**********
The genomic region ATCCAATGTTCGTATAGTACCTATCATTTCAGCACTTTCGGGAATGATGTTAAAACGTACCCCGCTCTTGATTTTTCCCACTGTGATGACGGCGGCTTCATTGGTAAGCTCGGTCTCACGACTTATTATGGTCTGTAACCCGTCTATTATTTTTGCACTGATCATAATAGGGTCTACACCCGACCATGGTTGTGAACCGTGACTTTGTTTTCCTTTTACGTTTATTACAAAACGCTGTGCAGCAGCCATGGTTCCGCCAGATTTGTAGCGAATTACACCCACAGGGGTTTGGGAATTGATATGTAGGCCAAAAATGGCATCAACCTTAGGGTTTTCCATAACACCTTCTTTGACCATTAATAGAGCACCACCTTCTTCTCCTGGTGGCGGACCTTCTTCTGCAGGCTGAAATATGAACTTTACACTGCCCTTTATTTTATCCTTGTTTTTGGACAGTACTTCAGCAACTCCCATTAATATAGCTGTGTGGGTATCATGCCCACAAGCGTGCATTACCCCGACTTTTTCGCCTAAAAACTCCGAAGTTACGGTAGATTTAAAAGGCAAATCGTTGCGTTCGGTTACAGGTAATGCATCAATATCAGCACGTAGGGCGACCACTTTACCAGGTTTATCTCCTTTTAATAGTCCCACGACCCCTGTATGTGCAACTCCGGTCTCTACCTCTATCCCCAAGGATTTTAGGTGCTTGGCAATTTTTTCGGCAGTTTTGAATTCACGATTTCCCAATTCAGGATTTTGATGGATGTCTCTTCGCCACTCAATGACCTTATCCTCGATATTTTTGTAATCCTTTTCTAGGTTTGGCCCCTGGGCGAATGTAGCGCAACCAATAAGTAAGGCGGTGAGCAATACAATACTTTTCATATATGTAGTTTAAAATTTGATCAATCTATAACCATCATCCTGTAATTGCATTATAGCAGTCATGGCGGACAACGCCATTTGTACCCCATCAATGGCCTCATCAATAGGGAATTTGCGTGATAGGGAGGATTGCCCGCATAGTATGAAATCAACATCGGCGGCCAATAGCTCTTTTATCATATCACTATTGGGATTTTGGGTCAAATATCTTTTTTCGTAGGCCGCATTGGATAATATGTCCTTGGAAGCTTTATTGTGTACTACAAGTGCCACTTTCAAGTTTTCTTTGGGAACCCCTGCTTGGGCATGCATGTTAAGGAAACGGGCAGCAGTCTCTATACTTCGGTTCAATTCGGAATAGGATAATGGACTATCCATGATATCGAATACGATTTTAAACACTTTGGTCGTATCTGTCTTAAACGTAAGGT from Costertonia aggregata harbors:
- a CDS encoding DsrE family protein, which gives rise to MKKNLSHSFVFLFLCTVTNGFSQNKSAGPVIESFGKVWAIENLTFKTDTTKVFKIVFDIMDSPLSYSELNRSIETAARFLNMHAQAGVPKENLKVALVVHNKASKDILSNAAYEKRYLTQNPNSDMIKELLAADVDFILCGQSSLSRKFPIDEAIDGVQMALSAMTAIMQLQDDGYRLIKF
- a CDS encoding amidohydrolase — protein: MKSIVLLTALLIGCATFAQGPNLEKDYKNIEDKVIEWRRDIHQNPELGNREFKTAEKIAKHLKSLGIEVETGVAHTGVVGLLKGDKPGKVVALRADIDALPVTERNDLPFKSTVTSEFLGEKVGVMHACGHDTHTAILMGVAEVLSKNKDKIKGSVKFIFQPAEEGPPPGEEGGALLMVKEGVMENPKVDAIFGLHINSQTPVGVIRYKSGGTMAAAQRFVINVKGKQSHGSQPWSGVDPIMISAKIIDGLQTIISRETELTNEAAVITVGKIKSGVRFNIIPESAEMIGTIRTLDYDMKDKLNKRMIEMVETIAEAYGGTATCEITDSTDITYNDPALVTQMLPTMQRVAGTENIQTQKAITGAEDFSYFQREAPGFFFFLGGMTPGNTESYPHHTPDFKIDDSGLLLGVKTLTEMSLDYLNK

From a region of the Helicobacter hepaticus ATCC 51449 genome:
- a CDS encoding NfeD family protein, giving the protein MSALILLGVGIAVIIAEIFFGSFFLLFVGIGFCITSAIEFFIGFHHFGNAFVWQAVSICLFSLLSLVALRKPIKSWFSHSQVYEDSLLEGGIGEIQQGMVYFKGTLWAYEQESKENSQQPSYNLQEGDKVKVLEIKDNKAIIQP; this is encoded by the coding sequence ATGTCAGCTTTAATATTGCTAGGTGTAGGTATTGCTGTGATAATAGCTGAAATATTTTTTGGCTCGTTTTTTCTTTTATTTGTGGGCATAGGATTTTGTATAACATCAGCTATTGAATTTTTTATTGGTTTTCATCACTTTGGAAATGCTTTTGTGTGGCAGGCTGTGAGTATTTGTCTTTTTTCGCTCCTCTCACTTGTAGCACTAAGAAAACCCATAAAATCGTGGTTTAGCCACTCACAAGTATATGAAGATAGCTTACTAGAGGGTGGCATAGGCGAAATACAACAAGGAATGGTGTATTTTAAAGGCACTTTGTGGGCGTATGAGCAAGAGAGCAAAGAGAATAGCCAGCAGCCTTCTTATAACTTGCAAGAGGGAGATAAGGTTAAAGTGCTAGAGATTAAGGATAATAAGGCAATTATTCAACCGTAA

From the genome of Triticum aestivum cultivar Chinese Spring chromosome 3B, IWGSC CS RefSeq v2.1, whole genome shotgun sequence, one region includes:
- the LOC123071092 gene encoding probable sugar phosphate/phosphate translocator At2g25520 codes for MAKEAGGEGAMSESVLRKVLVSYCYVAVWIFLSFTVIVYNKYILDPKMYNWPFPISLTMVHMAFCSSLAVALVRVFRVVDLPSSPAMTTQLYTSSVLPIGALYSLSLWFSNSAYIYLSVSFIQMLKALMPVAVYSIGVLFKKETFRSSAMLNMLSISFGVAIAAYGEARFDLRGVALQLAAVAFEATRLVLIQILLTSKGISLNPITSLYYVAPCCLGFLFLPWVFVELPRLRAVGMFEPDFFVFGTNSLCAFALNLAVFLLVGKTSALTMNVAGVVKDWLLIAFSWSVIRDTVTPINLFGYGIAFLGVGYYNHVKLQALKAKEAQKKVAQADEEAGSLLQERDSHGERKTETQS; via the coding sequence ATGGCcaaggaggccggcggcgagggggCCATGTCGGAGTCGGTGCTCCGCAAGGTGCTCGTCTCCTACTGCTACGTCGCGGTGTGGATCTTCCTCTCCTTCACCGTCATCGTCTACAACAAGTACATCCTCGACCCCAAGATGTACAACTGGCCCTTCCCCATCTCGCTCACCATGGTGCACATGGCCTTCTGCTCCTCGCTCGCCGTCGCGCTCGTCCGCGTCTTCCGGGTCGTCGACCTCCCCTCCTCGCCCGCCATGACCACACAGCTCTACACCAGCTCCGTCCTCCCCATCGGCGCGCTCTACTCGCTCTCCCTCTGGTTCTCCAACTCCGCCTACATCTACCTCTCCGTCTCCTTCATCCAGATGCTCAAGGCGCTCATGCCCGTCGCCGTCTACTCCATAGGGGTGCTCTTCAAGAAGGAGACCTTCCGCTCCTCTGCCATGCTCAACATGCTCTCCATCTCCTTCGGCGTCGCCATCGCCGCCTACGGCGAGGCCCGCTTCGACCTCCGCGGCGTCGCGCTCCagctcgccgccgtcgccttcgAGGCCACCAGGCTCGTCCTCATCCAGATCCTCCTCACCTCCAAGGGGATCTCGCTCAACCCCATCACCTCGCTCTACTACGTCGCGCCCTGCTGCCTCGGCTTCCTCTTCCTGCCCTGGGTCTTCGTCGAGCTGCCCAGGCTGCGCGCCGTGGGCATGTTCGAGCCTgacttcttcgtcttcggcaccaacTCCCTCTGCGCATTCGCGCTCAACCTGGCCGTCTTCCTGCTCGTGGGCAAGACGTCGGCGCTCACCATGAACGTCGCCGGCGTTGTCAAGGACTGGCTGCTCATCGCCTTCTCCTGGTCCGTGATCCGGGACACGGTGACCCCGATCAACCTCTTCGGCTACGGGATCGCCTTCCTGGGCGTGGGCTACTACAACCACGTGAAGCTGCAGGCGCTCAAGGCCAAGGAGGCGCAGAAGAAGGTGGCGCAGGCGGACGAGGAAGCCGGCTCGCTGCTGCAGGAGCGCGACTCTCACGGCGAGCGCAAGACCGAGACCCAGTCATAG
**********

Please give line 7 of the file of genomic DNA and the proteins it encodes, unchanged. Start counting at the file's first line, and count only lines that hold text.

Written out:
- the LOC123071092 gene encoding probable sugar phosphate/phosphate translocator At2g25520 codes for MAKEAGGEGAMSESVLRKVLVSYCYVAVWIFLSFTVIVYNKYILDPKMYNWPFPISLTMVHMAFCSSLAVALVRVFRVVDLPSSPAMTTQLYTSSVLPIGALYSLSLWFSNSAYIYLSVSFIQMLKALMPVAVYSIGVLFKKETFRSSAMLNMLSISFGVAIAAYGEARFDLRGVALQLAAVAFEATRLVLIQILLTSKGISLNPITSLYYVAPCCLGFLFLPWVFVELPRLRAVGMFEPDFFVFGTNSLCAFALNLAVFLLVGKTSALTMNVAGVVKDWLLIAFSWSVIRDTVTPINLFGYGIAFLGVGYYNHVKLQALKAKEAQKKVAQADEEAGSLLQERDSHGERKTETQS; via the coding sequence ATGGCcaaggaggccggcggcgagggggCCATGTCGGAGTCGGTGCTCCGCAAGGTGCTCGTCTCCTACTGCTACGTCGCGGTGTGGATCTTCCTCTCCTTCACCGTCATCGTCTACAACAAGTACATCCTCGACCCCAAGATGTACAACTGGCCCTTCCCCATCTCGCTCACCATGGTGCACATGGCCTTCTGCTCCTCGCTCGCCGTCGCGCTCGTCCGCGTCTTCCGGGTCGTCGACCTCCCCTCCTCGCCCGCCATGACCACACAGCTCTACACCAGCTCCGTCCTCCCCATCGGCGCGCTCTACTCGCTCTCCCTCTGGTTCTCCAACTCCGCCTACATCTACCTCTCCGTCTCCTTCATCCAGATGCTCAAGGCGCTCATGCCCGTCGCCGTCTACTCCATAGGGGTGCTCTTCAAGAAGGAGACCTTCCGCTCCTCTGCCATGCTCAACATGCTCTCCATCTCCTTCGGCGTCGCCATCGCCGCCTACGGCGAGGCCCGCTTCGACCTCCGCGGCGTCGCGCTCCagctcgccgccgtcgccttcgAGGCCACCAGGCTCGTCCTCATCCAGATCCTCCTCACCTCCAAGGGGATCTCGCTCAACCCCATCACCTCGCTCTACTACGTCGCGCCCTGCTGCCTCGGCTTCCTCTTCCTGCCCTGGGTCTTCGTCGAGCTGCCCAGGCTGCGCGCCGTGGGCATGTTCGAGCCTgacttcttcgtcttcggcaccaacTCCCTCTGCGCATTCGCGCTCAACCTGGCCGTCTTCCTGCTCGTGGGCAAGACGTCGGCGCTCACCATGAACGTCGCCGGCGTTGTCAAGGACTGGCTGCTCATCGCCTTCTCCTGGTCCGTGATCCGGGACACGGTGACCCCGATCAACCTCTTCGGCTACGGGATCGCCTTCCTGGGCGTGGGCTACTACAACCACGTGAAGCTGCAGGCGCTCAAGGCCAAGGAGGCGCAGAAGAAGGTGGCGCAGGCGGACGAGGAAGCCGGCTCGCTGCTGCAGGAGCGCGACTCTCACGGCGAGCGCAAGACCGAGACCCAGTCATAG